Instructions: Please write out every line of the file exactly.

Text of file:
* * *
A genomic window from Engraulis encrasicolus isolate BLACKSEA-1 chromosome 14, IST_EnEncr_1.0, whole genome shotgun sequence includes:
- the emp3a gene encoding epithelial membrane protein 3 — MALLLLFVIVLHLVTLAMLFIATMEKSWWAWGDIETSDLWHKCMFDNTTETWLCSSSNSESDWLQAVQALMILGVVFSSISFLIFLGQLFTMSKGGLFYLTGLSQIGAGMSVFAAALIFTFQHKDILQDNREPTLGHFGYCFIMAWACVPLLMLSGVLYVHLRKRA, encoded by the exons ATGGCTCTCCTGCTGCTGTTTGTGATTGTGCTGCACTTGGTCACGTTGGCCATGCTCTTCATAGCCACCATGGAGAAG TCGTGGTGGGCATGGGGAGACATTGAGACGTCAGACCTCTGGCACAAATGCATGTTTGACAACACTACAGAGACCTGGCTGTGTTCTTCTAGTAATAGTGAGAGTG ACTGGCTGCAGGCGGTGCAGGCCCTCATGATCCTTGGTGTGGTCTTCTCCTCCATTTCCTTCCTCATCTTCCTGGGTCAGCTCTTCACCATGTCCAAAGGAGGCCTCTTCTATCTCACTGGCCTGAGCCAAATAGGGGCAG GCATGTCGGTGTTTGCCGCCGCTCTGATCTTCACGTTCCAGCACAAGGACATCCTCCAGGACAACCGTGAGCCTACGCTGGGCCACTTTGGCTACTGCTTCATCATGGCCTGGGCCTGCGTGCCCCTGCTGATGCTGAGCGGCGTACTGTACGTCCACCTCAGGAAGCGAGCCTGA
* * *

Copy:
A genomic window from Engraulis encrasicolus isolate BLACKSEA-1 chromosome 14, IST_EnEncr_1.0, whole genome shotgun sequence includes:
- the emp3a gene encoding epithelial membrane protein 3 — MALLLLFVIVLHLVTLAMLFIATMEKSWWAWGDIETSDLWHKCMFDNTTETWLCSSSNSESDWLQAVQALMILGVVFSSISFLIFLGQLFTMSKGGLFYLTGLSQIGAGMSVFAAALIFTFQHKDILQDNREPTLGHFGYCFIMAWACVPLLMLSGVLYVHLRKRA, encoded by the exons ATGGCTCTCCTGCTGCTGTTTGTGATTGTGCTGCACTTGGTCACGTTGGCCATGCTCTTCATAGCCACCATGGAGAAG TCGTGGTGGGCATGGGGAGACATTGAGACGTCAGACCTCTGGCACAAATGCATGTTTGACAACACTACAGAGACCTGGCTGTGTTCTTCTAGTAATAGTGAGAGTG ACTGGCTGCAGGCGGTGCAGGCCCTCATGATCCTTGGTGTGGTCTTCTCCTCCATTTCCTTCCTCATCTTCCTGGGTCAGCTCTTCACCATGTCCAAAGGAGGCCTCTTCTATCTCACTGGCCTGAGCCAAATAGGGGCAG GCATGTCGGTGTTTGCCGCCGCTCTGATCTTCACGTTCCAGCACAAGGACATCCTCCAGGACAACCGTGAGCCTACGCTGGGCCACTTTGGCTACTGCTTCATCATGGCCTGGGCCTGCGTGCCCCTGCTGATGCTGAGCGGCGTACTGTACGTCCACCTCAGGAAGCGAGCCTGA